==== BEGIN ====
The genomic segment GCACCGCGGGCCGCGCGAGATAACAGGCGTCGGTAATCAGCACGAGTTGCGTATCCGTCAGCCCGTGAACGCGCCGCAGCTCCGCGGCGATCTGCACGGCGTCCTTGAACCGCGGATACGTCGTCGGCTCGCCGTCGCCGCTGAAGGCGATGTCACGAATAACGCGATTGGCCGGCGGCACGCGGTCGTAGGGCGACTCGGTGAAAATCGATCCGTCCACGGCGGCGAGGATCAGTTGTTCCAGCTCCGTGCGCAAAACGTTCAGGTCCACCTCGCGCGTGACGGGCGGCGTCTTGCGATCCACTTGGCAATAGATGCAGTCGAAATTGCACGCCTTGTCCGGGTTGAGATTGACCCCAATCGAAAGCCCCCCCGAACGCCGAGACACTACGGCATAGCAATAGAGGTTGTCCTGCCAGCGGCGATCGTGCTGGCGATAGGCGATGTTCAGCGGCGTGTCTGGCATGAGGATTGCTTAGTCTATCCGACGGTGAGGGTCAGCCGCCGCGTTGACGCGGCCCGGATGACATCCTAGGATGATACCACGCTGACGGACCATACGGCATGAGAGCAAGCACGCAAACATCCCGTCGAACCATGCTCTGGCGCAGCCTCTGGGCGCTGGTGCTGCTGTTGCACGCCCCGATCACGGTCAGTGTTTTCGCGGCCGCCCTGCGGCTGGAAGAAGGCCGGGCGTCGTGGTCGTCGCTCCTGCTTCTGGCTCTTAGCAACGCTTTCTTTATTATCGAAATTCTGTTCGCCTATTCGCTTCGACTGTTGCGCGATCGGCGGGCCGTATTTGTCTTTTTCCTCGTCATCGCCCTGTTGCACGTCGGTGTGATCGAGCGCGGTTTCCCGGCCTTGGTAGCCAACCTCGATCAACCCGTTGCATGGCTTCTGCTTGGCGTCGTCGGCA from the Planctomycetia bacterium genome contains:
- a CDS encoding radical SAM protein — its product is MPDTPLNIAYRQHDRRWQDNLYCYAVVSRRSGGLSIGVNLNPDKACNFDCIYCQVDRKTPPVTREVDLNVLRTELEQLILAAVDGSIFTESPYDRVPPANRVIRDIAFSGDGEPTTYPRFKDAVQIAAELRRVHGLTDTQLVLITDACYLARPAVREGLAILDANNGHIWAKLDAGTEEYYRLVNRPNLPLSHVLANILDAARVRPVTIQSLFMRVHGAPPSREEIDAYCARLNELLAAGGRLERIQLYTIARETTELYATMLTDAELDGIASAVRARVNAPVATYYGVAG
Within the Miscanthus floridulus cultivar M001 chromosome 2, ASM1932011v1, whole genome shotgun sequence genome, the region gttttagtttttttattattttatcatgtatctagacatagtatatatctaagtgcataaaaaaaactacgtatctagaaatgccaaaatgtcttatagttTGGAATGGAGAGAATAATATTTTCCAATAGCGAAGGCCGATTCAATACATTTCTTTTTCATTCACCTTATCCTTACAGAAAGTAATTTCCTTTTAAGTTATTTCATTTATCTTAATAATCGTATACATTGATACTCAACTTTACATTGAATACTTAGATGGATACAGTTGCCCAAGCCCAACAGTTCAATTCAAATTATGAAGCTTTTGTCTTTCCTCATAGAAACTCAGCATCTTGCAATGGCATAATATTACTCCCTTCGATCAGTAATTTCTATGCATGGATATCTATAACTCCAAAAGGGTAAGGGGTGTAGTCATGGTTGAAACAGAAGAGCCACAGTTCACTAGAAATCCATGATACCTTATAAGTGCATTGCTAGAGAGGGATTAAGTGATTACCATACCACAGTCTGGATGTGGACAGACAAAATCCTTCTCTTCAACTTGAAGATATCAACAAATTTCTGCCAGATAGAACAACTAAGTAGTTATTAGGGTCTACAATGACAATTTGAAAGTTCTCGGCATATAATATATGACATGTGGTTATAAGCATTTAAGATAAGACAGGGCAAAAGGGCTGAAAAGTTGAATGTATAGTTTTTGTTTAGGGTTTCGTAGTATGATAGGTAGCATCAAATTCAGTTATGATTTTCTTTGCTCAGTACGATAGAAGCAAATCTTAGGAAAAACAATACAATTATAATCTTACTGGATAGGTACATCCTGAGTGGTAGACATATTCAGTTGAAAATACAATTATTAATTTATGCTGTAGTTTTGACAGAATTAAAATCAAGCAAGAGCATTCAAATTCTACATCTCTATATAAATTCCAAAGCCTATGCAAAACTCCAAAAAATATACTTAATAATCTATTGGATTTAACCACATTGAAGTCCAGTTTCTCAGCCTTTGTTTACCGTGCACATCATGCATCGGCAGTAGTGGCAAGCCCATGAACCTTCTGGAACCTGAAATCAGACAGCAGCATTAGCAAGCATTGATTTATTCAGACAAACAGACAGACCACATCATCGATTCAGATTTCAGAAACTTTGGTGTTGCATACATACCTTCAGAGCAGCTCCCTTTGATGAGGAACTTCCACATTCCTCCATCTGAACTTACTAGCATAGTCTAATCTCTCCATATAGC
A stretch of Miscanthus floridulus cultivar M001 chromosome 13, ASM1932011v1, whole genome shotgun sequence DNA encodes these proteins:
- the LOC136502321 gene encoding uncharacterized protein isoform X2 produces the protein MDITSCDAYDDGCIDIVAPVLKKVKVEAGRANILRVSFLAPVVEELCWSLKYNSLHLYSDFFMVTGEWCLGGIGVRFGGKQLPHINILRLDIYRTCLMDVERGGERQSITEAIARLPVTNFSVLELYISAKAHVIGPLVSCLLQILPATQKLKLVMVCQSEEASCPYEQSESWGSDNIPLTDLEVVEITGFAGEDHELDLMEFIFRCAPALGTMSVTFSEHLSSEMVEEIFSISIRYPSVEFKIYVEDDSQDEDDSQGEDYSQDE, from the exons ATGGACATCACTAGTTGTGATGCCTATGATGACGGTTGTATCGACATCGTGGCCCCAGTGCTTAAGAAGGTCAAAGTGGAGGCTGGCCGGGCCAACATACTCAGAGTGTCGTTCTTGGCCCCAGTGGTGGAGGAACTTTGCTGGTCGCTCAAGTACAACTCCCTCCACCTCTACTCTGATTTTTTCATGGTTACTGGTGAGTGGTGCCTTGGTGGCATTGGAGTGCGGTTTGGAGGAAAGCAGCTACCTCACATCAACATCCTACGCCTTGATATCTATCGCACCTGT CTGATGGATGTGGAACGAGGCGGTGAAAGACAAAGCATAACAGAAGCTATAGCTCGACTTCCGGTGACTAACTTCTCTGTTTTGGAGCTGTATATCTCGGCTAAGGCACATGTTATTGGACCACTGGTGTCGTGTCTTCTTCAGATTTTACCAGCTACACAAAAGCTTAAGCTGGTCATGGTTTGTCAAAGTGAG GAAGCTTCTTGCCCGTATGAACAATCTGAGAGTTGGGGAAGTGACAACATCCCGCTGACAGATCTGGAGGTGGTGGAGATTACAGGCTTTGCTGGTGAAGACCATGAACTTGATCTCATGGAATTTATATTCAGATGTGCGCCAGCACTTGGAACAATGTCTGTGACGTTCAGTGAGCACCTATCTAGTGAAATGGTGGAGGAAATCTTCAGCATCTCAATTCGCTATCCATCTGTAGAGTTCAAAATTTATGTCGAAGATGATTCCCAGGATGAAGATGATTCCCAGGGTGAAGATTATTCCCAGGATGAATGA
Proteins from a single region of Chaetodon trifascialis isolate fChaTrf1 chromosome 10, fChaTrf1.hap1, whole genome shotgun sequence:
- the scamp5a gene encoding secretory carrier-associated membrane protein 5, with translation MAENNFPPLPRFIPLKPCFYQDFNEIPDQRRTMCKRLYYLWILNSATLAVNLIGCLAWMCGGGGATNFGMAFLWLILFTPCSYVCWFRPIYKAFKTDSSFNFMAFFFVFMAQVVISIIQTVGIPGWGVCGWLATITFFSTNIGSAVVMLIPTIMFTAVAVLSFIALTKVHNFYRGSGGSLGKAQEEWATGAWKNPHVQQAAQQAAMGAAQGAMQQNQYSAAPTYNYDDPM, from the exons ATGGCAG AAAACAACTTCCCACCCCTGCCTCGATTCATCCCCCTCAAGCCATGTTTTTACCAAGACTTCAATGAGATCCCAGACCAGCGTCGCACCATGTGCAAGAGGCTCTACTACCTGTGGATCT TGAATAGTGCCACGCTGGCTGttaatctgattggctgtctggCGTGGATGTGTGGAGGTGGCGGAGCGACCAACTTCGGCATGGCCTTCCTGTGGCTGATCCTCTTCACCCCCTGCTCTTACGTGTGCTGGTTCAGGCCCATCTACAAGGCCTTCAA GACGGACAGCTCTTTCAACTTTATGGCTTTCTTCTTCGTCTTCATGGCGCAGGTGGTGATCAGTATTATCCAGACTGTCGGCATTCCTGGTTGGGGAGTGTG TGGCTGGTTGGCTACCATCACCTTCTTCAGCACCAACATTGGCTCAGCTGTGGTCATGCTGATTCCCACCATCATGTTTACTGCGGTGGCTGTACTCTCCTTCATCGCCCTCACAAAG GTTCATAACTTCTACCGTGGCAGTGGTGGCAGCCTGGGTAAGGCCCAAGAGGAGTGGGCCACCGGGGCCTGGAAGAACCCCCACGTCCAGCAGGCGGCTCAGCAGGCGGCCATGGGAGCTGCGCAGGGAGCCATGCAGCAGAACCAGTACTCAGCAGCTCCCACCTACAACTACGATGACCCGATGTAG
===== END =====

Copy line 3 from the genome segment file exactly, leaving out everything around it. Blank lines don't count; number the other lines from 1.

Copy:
Within the Miscanthus floridulus cultivar M001 chromosome 2, ASM1932011v1, whole genome shotgun sequence genome, the region gttttagtttttttattattttatcatgtatctagacatagtatatatctaagtgcataaaaaaaactacgtatctagaaatgccaaaatgtcttatagttTGGAATGGAGAGAATAATATTTTCCAATAGCGAAGGCCGATTCAATACATTTCTTTTTCATTCACCTTATCCTTACAGAAAGTAATTTCCTTTTAAGTTATTTCATTTATCTTAATAATCGTATACATTGATACTCAACTTTACATTGAATACTTAGATGGATACAGTTGCCCAAGCCCAACAGTTCAATTCAAATTATGAAGCTTTTGTCTTTCCTCATAGAAACTCAGCATCTTGCAATGGCATAATATTACTCCCTTCGATCAGTAATTTCTATGCATGGATATCTATAACTCCAAAAGGGTAAGGGGTGTAGTCATGGTTGAAACAGAAGAGCCACAGTTCACTAGAAATCCATGATACCTTATAAGTGCATTGCTAGAGAGGGATTAAGTGATTACCATACCACAGTCTGGATGTGGACAGACAAAATCCTTCTCTTCAACTTGAAGATATCAACAAATTTCTGCCAGATAGAACAACTAAGTAGTTATTAGGGTCTACAATGACAATTTGAAAGTTCTCGGCATATAATATATGACATGTGGTTATAAGCATTTAAGATAAGACAGGGCAAAAGGGCTGAAAAGTTGAATGTATAGTTTTTGTTTAGGGTTTCGTAGTATGATAGGTAGCATCAAATTCAGTTATGATTTTCTTTGCTCAGTACGATAGAAGCAAATCTTAGGAAAAACAATACAATTATAATCTTACTGGATAGGTACATCCTGAGTGGTAGACATATTCAGTTGAAAATACAATTATTAATTTATGCTGTAGTTTTGACAGAATTAAAATCAAGCAAGAGCATTCAAATTCTACATCTCTATATAAATTCCAAAGCCTATGCAAAACTCCAAAAAATATACTTAATAATCTATTGGATTTAACCACATTGAAGTCCAGTTTCTCAGCCTTTGTTTACCGTGCACATCATGCATCGGCAGTAGTGGCAAGCCCATGAACCTTCTGGAACCTGAAATCAGACAGCAGCATTAGCAAGCATTGATTTATTCAGACAAACAGACAGACCACATCATCGATTCAGATTTCAGAAACTTTGGTGTTGCATACATACCTTCAGAGCAGCTCCCTTTGATGAGGAACTTCCACATTCCTCCATCTGAACTTACTAGCATAGTCTAATCTCTCCATATAGC